3. Is there a lymphovascular invasion (LVAI)? I have given in detail above but it is necessary to write once again; lymphovascular invasion means that there are cancer cells seen between capillaries and lymph ducts around the tumor.
After the answers of these questions are assessed by the surgeon the treatment is shaped. Frankly, in this stage radiotherapy is a treatment option for old patients and patients with medical problems.
In Stage IA1 we definitely can cure the patient without removing the womb and while protecting the fertility. In the case with negative surgical margins and negative sampling from endocervical canal (ECC), conization completes the treatment of the illness.
Because lymph node metastasis rate in this group of patients is 0.8% and lower.
The most important property of the conization is that it allows the removal of the ectocervix and endocervical canal covering the transformation zone. In an experienced hand complication rate is very low.
In the NCCN 2017 cervical cancer guide it is suggested that “cold conization” with a scalpel should be preferred, however the use of this method is gradually decreasing because both complication frequency is high and it affects the fertility more negatively compared to the LEEP cornization. You can find detailed information on the subject on the site.
After the post cornization invasion depth is determined clearly and if the patient wants to protect her fertility conception, if she does not then removal of the womb by Type I (Simple) Hysterectomy can be recommended.
In order to ensure that the conization has completed the treatment:
1. After the operation 2 endocervical curettage (ECC=biopsy taken from womb canal) results should be negative.
2. Lymphovascular invasion (LVAI) should not be present. If LVAI is present the recurrence rate of the tumor increases from 3.2% to 9.7%.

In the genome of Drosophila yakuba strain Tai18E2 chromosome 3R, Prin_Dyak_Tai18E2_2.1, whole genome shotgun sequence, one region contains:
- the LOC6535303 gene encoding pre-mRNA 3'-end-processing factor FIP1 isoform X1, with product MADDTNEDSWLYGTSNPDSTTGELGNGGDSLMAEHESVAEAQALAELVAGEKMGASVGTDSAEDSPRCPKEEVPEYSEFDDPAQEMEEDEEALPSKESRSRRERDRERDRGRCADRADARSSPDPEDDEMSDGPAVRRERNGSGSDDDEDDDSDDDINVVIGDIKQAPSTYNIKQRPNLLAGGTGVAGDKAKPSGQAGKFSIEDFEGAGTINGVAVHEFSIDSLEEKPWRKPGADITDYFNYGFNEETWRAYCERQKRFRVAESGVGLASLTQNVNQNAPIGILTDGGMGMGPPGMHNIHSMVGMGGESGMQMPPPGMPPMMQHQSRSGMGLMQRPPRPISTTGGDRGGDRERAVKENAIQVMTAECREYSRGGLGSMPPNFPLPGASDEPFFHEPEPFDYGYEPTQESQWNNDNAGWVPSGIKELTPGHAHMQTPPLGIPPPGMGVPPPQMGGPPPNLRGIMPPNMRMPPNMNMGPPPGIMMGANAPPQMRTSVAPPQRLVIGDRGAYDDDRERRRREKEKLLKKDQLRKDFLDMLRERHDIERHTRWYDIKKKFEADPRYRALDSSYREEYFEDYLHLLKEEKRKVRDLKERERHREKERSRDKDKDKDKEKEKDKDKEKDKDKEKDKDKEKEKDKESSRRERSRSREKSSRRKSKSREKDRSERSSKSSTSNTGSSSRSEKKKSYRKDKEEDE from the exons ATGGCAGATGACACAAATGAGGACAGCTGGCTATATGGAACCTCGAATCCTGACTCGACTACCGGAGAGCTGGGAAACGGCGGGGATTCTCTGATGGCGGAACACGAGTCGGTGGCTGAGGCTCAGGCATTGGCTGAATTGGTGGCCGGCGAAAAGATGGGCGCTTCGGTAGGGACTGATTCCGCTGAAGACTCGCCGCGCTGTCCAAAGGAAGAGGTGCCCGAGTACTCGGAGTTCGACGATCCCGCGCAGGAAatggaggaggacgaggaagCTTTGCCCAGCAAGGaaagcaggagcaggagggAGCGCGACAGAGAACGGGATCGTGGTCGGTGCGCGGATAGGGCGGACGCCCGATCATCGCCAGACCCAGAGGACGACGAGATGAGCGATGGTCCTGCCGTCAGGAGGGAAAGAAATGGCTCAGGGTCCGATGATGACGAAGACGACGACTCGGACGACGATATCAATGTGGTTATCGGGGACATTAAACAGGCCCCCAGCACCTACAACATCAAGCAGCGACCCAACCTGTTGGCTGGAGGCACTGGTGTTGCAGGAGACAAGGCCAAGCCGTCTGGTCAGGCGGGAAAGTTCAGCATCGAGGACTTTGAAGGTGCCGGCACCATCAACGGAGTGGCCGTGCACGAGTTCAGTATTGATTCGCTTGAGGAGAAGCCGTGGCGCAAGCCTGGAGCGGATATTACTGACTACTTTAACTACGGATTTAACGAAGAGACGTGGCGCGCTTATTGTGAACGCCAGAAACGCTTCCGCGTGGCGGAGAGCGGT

3. Surgical margin should be negative. If the margin is positive it is reported that the possibility of the patient having lesion going deeper than 3 mm, i.e. that is Stage IA2, is 10%.
When these criteria are met, i.e. ECC and surgical margin are negative, and LVAI is not present then the recurrence risk of the illness is reported as less than 0.5% (Benedetti-Panici P. Cancer 2000; 88:2267-2274)
). However in case of lymphovascular invasion or the surgical margins in the conization are positive then the situation changes.
If the margins are positive in conization there are 2 options to apply, where I prefer the first one. My preference is to repeat conization. This gives us the real invasion depth of the tumor. If the invasion is still at Stage IA1 level then the patient is monitored. Whereas the second option is to perform “trachelectomy”.
Trachelectomy means the removal of the cervix completely as to include the upper 1/3 section of the vagina, the ligaments carrying the womb and the most importantly the tissues by the cervix called parametrium for protecting the fertility in the selected invasive cervical cancer cases. Thus only the body of the womb is protected.
Gastric type cervical adenocarcinoma and adenoma malignum are 2 types of cells that trachelectomy should not performed on.
Despite it is an aggressive surgery, it is a perfect surgery applied to protect fertility in especially Stage IA2 and Stage IBI-2 cases.
As a result, in Stage IA1 cervical cancer patients, if no LVAI is present, if the patient wants to protect the fertility, as long as the margins are negative the conization is the sufficient treatment. In women whose fertility ended, normal (extrafacial=Type I) hysterectomy completes the treatment.
. In the patient group treated with conization, after the fertility is ended, if there are repeating HPV infection or abnormal pap-smear results are present in the controls, simple hysterectomy performance is recommended in these patients.
In the patients with LVAI, the possible risks are shared with the patient, and in case the pelvic lymph nodes are removed and there is no metastasis in the lymph nodes and the surgical margins of the cornization material are negative, the pregnancy is permitted under close monitoring.
In the cornization material if the margins are positive, according to the preference of the gynecologist oncologist, for well assessment of the invasion degree to be made, re-cornization or radical trachelectomy should be made.